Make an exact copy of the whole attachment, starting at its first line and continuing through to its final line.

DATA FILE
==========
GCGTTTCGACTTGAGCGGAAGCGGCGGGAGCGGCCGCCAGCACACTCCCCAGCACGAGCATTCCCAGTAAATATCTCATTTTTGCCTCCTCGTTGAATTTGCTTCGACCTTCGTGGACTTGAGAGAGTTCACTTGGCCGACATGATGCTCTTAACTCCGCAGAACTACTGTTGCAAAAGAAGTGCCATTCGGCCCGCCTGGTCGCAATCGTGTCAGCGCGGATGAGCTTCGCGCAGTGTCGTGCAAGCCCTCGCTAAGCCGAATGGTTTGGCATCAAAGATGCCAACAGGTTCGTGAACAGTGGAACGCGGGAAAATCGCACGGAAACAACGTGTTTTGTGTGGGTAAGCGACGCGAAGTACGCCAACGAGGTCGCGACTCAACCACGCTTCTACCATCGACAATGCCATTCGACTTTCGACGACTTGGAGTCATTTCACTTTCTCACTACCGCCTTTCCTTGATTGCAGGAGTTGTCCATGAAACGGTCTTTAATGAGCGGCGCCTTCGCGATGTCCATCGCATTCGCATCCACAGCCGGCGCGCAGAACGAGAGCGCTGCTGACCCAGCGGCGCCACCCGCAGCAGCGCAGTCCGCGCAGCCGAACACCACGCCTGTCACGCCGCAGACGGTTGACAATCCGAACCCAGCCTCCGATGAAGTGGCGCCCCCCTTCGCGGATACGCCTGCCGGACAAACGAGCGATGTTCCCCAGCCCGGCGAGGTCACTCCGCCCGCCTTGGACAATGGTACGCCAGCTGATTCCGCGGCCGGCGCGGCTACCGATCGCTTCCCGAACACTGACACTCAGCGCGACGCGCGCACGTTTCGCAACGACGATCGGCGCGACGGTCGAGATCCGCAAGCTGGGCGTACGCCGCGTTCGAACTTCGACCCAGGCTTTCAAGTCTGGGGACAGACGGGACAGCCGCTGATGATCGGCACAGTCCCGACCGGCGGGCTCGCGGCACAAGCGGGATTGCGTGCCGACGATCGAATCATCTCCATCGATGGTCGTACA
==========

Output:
GCGTTTCGACTTGAGCGGAAGCGGCGGGAGCGGCCGCCAGCACACTCCCCAGCACGAGCATTCCCAGTAAATATCTCATTTTTGCCTCCTCGTTGAATTTGCTTCGACCTTCGTGGACTTGAGAGAGTTCACTTGGCCGACATGATGCTCTTAACTCCGCAGAACTACTGTTGCAAAAGAAGTGCCATTCGGCCCGCCTGGTCGCAATCGTGTCAGCGCGGATGAGCTTCGCGCAGTGTCGTGCAAGCCCTCGCTAAGCCGAATGGTTTGGCATCAAAGATGCCAACAGGTTCGTGAACAGTGGAACGCGGGAAAATCGCACGGAAACAACGTGTTTTGTGTGGGTAAGCGACGCGAAGTACGCCAACGAGGTCGCGACTCAACCACGCTTCTACCATCGACAATGCCATTCGACTTTCGACGACTTGGAGTCATTTCACTTTCTCACTACCGCCTTTCCTTGATTGCAGGAGTTGTCCATGAAACGGTCTTTAATGAGCGGCGCCTTCGCGATGTCCATCGCATTCGCATCCACAGCCGGCGCGCAGAACGAGAGCGCTGCTGACCCAGCGGCGCCACCCGCAGCAGCGCAGTCCGCGCAGCCGAACACCACGCCTGTCACGCCGCAGACGGTTGACAATCCGAACCCAGCCTCCGATGAAGTGGCGCCCCCCTTCGCGGATACGCCTGCCGGACAAACGAGCGATGTTCCCCAGCCCGGCGAGGTCACTCCGCCCGCCTTGGACAATGGTACGCCAGCTGATTCCGCGGCCGGCGCGGCTACCGATCGCTTCCCGAACACTGACACTCAGCGCGACGCGCGCACGTTTCGCAACGACGATCGGCGCGACGGTCGAGATCCGCAAGCTGGGCGTACGCCGCGTTCGAACTTCGACCCAGGCTTTCAAGTCTGGGGACAGACGGGACAGCCGCTGATGATCGGCACAGTCCCGACCGGCGGGCTCGCGGCACAAGCGGGATTGCGTGCCGACGATCGAATCATCTCCATCGATGGTCGTACA